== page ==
The Practice Amendment Notice PAN released by the UK government has detailed IPO’s approach towards the classification of NFTs. The release also details the IPO’s approach towards virtual goods and virtual services, especially in the metaverse. Per the guidelines contained in the document, the guidelines serve to clarify customers applying for UK trademarks.
According to the Intellectual Property Office- IPO, the guidelines are to answer requests for guidance on the acceptable ways in which the involved terms can be framed as well as the appropriate class in which they fall.
The IPO explained that an NFT is a token of data on a blockchain and inextricably linked to the asset to which it relates. It represents ownership but not necessarily the ownership of any underlying IP such as copyright. Hence, NFTs will not be accepted as a classification term alone; the IPO said that without an indication of the asset to which the NFT relates, the term is inherently vague.
The acceptable term by the IPO as NFTs include digital arts, downloadable graphics, digital files, audio files, and downloadable software, authenticated by non-fungible tokens. The guidelines follow the 12th Edition of the Nice Classification in class 9.
Moreover, physical goods defined as being authenticated by NFTs will also be accepted in the appropriate goods class, including artwork, handbags, and training shoes authenticated by non-fungible tokens. The definition falls under classes 16, 18, and 25 respectively.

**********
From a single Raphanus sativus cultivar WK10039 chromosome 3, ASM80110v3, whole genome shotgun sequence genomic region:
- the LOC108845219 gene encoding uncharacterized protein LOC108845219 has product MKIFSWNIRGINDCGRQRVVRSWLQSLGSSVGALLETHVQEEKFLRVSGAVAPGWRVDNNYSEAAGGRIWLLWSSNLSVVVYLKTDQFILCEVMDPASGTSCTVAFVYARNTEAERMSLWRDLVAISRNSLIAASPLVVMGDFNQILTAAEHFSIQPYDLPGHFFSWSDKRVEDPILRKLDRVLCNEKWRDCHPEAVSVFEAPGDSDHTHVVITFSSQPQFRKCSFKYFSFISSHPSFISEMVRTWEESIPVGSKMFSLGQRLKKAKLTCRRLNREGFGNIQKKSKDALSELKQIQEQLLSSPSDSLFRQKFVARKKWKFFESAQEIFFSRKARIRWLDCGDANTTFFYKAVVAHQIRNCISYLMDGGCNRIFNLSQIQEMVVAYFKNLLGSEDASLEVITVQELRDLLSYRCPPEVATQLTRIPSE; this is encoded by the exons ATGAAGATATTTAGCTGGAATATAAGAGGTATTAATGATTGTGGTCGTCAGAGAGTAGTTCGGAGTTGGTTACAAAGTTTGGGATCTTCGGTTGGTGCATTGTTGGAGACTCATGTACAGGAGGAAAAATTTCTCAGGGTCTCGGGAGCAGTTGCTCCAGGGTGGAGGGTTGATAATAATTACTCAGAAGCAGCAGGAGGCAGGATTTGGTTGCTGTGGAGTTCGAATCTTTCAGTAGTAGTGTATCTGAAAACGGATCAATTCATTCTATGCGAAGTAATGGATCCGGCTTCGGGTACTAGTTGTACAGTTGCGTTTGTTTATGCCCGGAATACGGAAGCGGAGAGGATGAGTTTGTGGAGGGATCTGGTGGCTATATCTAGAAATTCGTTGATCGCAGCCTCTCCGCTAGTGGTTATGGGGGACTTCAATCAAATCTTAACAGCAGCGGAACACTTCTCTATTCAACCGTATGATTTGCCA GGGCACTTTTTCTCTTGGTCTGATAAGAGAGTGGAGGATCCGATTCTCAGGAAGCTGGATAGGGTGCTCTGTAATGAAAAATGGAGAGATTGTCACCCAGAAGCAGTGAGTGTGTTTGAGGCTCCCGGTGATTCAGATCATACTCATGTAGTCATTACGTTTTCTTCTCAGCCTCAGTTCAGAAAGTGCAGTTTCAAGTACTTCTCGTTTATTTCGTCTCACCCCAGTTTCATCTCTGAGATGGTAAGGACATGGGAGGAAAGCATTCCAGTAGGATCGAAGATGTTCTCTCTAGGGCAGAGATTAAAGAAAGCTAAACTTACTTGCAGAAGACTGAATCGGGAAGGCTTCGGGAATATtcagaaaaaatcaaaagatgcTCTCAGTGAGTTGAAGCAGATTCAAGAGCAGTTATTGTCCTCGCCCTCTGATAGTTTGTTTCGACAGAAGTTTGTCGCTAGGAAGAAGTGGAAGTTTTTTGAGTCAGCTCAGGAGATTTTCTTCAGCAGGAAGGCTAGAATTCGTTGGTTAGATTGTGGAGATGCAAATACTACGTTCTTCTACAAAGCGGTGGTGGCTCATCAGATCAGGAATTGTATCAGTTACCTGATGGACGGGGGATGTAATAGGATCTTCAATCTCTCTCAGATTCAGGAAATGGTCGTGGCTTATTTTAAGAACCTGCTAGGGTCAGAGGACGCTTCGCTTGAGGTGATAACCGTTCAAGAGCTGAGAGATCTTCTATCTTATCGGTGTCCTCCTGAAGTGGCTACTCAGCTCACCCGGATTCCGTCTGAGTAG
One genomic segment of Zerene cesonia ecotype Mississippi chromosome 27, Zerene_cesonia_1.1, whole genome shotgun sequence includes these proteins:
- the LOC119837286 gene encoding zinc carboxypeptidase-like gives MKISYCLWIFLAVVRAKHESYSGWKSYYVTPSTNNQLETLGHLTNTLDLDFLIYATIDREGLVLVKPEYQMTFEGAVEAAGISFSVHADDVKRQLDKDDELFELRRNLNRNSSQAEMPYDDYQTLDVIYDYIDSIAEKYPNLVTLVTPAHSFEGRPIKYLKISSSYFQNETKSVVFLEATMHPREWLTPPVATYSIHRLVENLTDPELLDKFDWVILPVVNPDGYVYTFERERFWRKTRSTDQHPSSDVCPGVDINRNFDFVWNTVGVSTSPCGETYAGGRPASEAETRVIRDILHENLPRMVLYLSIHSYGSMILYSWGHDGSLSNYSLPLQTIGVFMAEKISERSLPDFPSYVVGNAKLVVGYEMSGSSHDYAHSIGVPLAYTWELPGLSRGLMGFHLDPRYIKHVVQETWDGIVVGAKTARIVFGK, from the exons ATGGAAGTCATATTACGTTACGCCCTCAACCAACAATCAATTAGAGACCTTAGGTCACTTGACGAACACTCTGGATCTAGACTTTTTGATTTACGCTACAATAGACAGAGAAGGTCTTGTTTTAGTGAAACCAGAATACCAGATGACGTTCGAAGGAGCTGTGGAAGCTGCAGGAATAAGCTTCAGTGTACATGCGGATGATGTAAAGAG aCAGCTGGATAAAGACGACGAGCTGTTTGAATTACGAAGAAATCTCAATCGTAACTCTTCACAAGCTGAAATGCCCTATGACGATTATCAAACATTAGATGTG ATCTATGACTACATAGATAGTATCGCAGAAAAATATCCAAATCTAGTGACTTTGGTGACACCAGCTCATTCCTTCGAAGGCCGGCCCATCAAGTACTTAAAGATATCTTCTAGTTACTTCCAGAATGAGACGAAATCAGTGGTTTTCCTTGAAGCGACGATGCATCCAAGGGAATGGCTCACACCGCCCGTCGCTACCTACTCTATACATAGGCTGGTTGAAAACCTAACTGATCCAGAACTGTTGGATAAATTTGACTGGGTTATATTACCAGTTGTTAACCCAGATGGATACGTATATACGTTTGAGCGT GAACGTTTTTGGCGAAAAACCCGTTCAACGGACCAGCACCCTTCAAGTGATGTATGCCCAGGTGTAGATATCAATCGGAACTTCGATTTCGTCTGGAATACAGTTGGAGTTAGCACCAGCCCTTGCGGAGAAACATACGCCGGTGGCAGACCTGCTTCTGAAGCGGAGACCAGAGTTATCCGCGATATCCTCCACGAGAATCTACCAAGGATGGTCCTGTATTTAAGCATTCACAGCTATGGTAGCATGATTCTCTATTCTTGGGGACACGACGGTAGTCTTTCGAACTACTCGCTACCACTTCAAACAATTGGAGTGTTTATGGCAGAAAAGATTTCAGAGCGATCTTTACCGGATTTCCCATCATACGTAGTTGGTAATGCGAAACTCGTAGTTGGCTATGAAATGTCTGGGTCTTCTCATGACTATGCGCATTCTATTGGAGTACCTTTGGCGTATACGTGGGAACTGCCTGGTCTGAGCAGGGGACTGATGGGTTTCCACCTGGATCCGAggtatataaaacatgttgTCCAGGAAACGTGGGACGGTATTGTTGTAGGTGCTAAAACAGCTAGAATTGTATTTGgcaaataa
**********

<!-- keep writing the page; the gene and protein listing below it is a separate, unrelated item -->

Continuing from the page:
Additionally, the IPO stated that it may be possible to link membership of a club or entry to an event to an NFT; however, the service would fall within Class 41 as an entertainment service
Virtual goods are classified in class 9 of the Nice Classification system. This is because the goods to which they relate consist, essentially, of data, such as digital images. The acceptable terms are downloadable virtual clothing, footwear, or headgear and downloadable virtual handbags.
“If a service is capable of being delivered via virtual means, IPO will continue to accept such services, with examples of acceptable terminology being: education and training services delivered by virtual means and conducting interactive virtual auctions,” the IPO stated. This also applies to virtual services in the metaverse.
Ultimately, the IPO stated that if the examiner considers that the specification applied for is vague, a statement of objection will be raised under the Trade Mark Rules of 2008.
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